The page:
A University of Stirling professor is part of an international team of archaeologists to uncover evidence of a structure at the birthplace of the Buddha in Nepal dating to the sixth century B.C.
Stirling geoarchaeologist Professor Ian Simpson joined the team led by Durham University Professor Robin Coningham and Kosh Prasad Acharya of the Pashupati Area Development Trust in Nepal.
Their findings, which have been hailed by UNESCO and by the Nepal Government, are the first to link the life of the Buddha to a specific century and to the nativity story.
Pioneering excavations within the Maya Devi Temple at Lumbini, a UNESCO World Heritage site long identified as the birthplace of the Buddha, uncovered the timber structure under a series of brick temples.
It contains an open space in the centre and further geoarchaeological tests confirmed the presence of ancient tree roots within the temple’s central void. According to Buddhist tradition, Queen Maya Devi, the mother of the Buddha, gave birth to him while holding on to the branch of a tree within the Lumbini Garden.
“It was very much a team effort,” explained Professor Simpson, Head of Stirling’s School of Natural Sciences. “We worked very closely with the archaeologists and once they had excavated, we would take samples for dating. We carried out a whole range of different tests and were able to show, for example, that the temple area had been open-roofed.
“It’s an absolutely fantastic project and a true privilege to work not only on a world heritage site, but one of such major religious significance. It really was a unique experience and in relation to understanding Buddhism, its origins and development, the findings are hugely significant. I’m really grateful to Durham University and to colleagues in Nepal and at UNESCO for the opportunity.”
Stirling has a unique soils and sediment sampling facility which supports archaeological sites and landscapes. It has played a key role in projects worldwide including investigating the Neolithic Era in Iran, early cultural sites in Sri Lanka and Viking settlements in the North Atlantic.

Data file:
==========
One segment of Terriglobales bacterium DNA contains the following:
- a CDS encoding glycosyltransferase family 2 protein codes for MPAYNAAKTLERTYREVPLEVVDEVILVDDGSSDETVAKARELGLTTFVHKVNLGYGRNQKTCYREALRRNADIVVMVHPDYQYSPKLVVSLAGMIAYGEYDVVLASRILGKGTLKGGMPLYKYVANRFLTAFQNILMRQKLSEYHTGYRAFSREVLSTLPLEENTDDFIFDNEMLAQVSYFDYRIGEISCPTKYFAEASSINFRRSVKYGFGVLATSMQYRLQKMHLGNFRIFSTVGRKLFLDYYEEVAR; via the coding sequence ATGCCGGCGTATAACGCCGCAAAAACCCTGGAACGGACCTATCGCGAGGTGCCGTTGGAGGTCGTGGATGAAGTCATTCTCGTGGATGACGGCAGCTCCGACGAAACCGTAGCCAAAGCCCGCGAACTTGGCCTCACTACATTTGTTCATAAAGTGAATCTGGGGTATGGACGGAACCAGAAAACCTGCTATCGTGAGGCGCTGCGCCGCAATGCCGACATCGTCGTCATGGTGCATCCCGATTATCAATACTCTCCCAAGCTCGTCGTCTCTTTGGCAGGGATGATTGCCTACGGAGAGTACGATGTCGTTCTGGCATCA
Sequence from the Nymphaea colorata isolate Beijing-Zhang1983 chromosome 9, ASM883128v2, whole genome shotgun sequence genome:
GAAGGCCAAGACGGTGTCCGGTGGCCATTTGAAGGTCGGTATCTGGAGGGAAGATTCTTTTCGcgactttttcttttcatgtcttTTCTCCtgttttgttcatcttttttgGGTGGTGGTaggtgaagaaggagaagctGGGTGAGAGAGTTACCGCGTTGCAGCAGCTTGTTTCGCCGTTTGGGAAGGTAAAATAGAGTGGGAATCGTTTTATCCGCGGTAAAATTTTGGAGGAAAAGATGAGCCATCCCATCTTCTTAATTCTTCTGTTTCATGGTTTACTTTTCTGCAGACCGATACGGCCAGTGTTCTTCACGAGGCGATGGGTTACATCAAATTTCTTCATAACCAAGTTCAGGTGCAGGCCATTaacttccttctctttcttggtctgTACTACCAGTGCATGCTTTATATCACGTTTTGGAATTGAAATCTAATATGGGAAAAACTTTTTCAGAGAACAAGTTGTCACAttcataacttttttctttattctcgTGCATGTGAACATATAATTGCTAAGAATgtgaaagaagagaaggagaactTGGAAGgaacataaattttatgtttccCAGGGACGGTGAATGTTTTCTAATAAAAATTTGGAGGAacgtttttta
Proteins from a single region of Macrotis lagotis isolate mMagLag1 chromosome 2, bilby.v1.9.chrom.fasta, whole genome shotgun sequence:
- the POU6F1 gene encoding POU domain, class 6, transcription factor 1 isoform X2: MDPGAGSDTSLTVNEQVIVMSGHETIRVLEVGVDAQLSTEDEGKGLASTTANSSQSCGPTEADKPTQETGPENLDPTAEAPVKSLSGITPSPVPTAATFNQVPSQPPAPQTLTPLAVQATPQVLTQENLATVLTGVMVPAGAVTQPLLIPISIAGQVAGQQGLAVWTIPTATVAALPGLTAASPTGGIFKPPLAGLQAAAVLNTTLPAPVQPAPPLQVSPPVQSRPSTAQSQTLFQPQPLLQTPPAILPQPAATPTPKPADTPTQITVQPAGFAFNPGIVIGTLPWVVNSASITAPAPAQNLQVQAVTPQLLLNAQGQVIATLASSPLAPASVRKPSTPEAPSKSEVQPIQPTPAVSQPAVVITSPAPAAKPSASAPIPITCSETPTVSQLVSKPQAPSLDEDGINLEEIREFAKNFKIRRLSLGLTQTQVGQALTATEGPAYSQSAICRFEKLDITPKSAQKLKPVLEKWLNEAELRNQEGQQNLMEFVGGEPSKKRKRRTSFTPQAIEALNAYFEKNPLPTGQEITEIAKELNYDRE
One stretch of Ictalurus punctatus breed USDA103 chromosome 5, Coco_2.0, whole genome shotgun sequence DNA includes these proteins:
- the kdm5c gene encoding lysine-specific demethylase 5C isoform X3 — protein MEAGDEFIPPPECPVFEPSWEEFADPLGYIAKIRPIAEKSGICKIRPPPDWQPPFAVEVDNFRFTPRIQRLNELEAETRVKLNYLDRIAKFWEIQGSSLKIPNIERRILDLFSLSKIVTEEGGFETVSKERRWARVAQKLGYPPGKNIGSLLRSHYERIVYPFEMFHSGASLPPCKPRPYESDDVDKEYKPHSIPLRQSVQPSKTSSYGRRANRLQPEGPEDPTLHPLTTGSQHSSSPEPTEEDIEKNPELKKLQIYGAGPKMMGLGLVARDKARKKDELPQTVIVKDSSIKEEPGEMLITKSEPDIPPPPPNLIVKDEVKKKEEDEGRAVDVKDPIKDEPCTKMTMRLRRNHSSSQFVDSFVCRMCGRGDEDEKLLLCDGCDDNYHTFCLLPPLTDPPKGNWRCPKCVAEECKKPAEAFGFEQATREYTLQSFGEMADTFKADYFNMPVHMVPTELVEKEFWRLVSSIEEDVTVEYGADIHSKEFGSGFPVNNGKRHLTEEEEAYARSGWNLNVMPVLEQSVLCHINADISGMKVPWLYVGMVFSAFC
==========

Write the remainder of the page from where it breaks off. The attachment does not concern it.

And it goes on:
Professor Simpson carried out three field trips to Lumbini over the past three years, testing fragments of charcoal and grains of sand to date the findings. Lumbini is one of the key sites associated with the life of the Buddha and the Maya Devi temple remains a living shrine where archaeologists work alongside meditating monks, nuns and pilgrims.
Half a billion people around the world are Buddhists, and by 2020, some 22 million Buddhist pilgrims are expected in South Asia, with many hundreds of thousands making an annual pilgrimage to Lumbini.
Their peer-reviewed findings are reported in the December 2013 issue of the international journal Antiquity and a documentary Buried Secrets of the Buddha will premiere in February internationally on National Geographic Channel.
The archaeological investigation was funded by the government of Japan in partnership with the government of Nepal, under a UNESCO project aimed at strengthening the conservation and management of Lumbini. Along with the National Geographic Society, the research was also supported by Durham University and the University of Stirling.